When built to meet the specification, these units are expected to reduce energy use by as much as 50 percent over current standards. Nationwide, if all 10 to 20 ton RTUs met the specification, businesses would save over $1 billion each year in energy costs, said DOE.
Members of DOE’s Commercial Buildings Energy Alliances (CBEA), such as Target, Walmart, and other participating commercial building owners have expressed interest in equipment that meets the new energy efficiency specification at an affordable price. DOE is evaluating potential demonstration sites for high performing products that meet the RTU Challenge. In addition, the Department is also developing analytical tools that enable businesses to more accurately estimate the energy and cost savings of using high performance RTUs in their facilities.
The RTU Challenge, aimed at spurring the market introduction of cost-effective, high-performance commercial rooftop unit air conditioners, was announced in January 2011. The specification that underpins the RTU Challenge was developed by DOE technical experts and informed by industry partners.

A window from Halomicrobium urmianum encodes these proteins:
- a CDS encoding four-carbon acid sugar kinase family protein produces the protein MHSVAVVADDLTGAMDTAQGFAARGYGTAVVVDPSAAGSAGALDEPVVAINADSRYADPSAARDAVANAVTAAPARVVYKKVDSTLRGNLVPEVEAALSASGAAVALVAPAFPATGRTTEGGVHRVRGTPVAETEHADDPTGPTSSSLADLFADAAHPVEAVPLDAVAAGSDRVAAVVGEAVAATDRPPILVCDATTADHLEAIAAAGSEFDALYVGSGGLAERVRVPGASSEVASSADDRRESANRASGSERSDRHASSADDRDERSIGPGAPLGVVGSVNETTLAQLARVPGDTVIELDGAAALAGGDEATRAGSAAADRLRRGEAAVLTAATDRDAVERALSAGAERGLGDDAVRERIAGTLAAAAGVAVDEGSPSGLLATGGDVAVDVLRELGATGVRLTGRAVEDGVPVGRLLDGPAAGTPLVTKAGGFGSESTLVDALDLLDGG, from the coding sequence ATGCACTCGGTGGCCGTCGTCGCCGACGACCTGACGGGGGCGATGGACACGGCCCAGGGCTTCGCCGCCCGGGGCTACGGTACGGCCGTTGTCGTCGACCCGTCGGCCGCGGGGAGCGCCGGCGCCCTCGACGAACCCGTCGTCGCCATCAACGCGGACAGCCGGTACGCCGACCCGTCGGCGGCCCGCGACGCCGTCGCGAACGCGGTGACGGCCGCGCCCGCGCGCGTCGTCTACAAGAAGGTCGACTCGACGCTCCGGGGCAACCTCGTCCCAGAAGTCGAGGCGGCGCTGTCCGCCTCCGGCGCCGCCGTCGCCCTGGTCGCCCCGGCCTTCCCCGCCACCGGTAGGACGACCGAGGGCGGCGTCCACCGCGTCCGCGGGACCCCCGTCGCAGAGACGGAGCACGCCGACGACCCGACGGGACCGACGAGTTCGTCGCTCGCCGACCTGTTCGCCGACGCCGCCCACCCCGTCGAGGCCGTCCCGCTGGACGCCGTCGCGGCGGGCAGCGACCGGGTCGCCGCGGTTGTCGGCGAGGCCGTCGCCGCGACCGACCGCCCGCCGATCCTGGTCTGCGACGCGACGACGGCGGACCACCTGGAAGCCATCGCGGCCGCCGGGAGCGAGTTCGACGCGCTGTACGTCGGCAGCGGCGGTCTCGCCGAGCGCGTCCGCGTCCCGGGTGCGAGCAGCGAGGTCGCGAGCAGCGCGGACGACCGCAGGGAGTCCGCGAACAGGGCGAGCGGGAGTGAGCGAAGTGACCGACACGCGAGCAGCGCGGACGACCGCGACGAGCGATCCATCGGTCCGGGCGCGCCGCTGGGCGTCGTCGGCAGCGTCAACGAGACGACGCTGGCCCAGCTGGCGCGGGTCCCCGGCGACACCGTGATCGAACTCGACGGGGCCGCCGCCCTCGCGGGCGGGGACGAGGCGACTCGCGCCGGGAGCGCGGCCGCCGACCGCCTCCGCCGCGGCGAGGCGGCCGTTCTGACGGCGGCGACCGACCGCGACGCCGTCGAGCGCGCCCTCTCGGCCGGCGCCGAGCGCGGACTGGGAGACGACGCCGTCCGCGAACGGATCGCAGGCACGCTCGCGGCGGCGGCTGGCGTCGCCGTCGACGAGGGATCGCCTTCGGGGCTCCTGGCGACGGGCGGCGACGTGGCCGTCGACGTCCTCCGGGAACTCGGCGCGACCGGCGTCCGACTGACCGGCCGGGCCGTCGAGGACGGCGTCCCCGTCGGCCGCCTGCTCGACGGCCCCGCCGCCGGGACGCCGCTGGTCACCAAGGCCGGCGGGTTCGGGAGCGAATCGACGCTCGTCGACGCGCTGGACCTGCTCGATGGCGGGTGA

The final participant list was announced by Dr. Kathleen Hogan, deputy assistant secretary for energy efficiency, at the Energy Department’s first CBEA Efficiency Forum, hosted by the National Renewable Energy Laboratory in Golden, Colo. In addition to the announcement, the forum also featured a series of information exchanges on other energy efficiency initiatives that are underway. CBEA is comprised of building owners, managers, and operators that collaborate with the Energy Department and with each other to develop and deploy best practices, key decision-making tools, and advanced technologies for energy savings.
For more information, visit www1.eere.energy.gov/buildings/alliances/rooftop_specification.html.
Publication date: 05/28/2012